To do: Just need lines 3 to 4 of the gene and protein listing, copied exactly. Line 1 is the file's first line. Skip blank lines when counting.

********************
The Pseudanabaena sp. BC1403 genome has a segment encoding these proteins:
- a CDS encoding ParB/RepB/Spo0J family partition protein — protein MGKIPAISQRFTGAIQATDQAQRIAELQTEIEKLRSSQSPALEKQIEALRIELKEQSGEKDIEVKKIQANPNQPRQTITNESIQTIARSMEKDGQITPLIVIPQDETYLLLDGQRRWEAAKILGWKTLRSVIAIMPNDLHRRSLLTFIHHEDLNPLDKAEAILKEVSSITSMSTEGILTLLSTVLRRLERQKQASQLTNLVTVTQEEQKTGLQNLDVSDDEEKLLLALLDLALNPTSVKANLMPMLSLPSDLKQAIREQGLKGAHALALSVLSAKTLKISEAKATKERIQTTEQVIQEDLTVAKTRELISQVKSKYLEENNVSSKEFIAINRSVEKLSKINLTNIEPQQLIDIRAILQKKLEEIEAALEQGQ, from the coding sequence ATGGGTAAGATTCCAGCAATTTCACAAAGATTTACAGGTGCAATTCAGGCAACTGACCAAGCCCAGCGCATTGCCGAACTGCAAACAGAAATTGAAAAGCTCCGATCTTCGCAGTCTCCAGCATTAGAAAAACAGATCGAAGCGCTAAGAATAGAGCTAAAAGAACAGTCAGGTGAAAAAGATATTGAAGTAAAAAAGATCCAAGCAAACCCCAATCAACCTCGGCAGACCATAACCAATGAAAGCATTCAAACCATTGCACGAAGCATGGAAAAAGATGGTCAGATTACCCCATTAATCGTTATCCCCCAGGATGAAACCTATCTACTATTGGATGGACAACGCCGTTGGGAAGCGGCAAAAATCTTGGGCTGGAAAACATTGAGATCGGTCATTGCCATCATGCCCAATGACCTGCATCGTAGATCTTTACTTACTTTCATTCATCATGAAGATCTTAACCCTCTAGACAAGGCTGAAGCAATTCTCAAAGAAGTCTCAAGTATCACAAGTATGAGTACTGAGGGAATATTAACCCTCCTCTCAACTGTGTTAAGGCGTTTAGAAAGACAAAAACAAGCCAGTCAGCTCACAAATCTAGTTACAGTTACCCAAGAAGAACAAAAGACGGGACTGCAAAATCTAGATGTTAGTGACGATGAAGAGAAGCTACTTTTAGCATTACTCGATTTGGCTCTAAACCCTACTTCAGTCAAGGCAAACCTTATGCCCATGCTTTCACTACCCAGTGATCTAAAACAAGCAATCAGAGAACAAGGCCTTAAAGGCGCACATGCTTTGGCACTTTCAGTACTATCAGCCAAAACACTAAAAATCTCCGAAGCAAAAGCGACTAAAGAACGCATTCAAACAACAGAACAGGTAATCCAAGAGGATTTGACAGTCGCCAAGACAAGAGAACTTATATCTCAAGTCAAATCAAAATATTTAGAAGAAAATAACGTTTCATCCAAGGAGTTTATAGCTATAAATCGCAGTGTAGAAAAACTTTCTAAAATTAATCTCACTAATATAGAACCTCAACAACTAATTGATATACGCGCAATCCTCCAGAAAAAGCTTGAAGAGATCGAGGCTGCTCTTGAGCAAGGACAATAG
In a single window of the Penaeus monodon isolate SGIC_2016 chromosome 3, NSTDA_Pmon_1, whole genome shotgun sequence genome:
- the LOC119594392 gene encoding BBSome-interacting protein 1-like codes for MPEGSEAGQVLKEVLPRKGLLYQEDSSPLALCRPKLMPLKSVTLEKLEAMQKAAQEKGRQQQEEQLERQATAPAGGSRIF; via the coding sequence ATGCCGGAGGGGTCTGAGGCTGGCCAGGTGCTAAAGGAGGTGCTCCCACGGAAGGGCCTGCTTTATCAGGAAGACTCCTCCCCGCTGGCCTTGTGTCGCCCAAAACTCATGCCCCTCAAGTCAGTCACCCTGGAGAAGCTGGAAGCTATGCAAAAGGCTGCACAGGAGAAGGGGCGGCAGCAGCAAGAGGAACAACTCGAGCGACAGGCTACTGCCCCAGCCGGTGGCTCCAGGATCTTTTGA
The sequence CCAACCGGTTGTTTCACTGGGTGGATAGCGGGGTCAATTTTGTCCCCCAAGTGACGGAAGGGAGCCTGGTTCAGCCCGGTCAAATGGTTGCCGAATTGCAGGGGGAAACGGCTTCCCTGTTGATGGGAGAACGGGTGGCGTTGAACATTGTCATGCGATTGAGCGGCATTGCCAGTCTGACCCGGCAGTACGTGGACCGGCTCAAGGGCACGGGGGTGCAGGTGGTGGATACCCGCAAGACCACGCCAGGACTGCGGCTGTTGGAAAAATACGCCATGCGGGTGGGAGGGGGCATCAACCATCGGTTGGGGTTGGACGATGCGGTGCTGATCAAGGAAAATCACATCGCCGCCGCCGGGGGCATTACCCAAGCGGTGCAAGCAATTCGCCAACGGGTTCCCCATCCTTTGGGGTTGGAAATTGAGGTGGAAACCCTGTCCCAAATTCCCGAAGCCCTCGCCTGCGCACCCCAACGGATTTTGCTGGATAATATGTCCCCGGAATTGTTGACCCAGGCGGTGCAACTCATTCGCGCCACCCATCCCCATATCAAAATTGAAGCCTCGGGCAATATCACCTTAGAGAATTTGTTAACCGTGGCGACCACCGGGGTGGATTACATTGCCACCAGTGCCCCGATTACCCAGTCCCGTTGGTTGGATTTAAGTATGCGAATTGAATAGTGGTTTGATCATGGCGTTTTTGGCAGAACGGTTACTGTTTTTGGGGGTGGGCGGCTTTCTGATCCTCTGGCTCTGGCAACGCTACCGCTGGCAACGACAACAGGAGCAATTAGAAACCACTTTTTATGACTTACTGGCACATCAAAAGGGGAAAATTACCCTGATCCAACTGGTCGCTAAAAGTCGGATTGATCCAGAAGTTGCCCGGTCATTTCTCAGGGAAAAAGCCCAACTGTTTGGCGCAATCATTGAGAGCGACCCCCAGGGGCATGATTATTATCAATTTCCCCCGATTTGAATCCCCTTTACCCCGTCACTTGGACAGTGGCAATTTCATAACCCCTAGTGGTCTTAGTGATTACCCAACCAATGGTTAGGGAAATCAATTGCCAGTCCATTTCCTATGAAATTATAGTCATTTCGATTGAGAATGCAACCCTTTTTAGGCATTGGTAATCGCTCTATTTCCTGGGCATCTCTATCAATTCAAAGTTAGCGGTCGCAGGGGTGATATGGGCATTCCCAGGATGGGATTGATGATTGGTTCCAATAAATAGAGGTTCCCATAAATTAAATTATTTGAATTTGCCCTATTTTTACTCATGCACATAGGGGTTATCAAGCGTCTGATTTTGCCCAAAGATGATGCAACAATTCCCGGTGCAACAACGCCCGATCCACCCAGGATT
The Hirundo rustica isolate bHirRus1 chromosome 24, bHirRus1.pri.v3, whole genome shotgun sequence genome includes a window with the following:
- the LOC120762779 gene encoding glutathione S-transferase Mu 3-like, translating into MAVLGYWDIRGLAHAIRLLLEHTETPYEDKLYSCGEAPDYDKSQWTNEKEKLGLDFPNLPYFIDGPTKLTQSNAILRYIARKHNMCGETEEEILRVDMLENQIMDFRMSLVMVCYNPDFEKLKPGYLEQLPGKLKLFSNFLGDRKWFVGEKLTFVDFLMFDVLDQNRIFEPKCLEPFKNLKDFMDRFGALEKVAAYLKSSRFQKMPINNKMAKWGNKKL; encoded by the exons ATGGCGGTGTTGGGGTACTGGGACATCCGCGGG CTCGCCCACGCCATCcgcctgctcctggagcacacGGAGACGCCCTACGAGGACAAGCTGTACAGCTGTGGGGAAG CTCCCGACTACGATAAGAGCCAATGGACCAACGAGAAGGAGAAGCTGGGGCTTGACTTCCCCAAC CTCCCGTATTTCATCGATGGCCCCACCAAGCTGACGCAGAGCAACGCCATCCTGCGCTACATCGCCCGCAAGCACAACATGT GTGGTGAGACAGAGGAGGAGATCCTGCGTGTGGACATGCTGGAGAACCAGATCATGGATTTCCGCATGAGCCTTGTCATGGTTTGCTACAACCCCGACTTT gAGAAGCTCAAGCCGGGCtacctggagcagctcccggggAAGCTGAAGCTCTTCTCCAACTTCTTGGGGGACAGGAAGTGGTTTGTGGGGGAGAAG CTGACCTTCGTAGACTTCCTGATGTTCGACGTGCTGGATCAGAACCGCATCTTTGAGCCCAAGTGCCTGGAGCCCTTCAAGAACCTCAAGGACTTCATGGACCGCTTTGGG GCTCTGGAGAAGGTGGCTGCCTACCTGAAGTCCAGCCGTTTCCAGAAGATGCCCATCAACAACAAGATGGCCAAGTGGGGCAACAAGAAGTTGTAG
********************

In a single window of the Penaeus monodon isolate SGIC_2016 chromosome 3, NSTDA_Pmon_1, whole genome shotgun sequence genome:
- the LOC119594392 gene encoding BBSome-interacting protein 1-like codes for MPEGSEAGQVLKEVLPRKGLLYQEDSSPLALCRPKLMPLKSVTLEKLEAMQKAAQEKGRQQQEEQLERQATAPAGGSRIF; via the coding sequence ATGCCGGAGGGGTCTGAGGCTGGCCAGGTGCTAAAGGAGGTGCTCCCACGGAAGGGCCTGCTTTATCAGGAAGACTCCTCCCCGCTGGCCTTGTGTCGCCCAAAACTCATGCCCCTCAAGTCAGTCACCCTGGAGAAGCTGGAAGCTATGCAAAAGGCTGCACAGGAGAAGGGGCGGCAGCAGCAAGAGGAACAACTCGAGCGACAGGCTACTGCCCCAGCCGGTGGCTCCAGGATCTTTTGA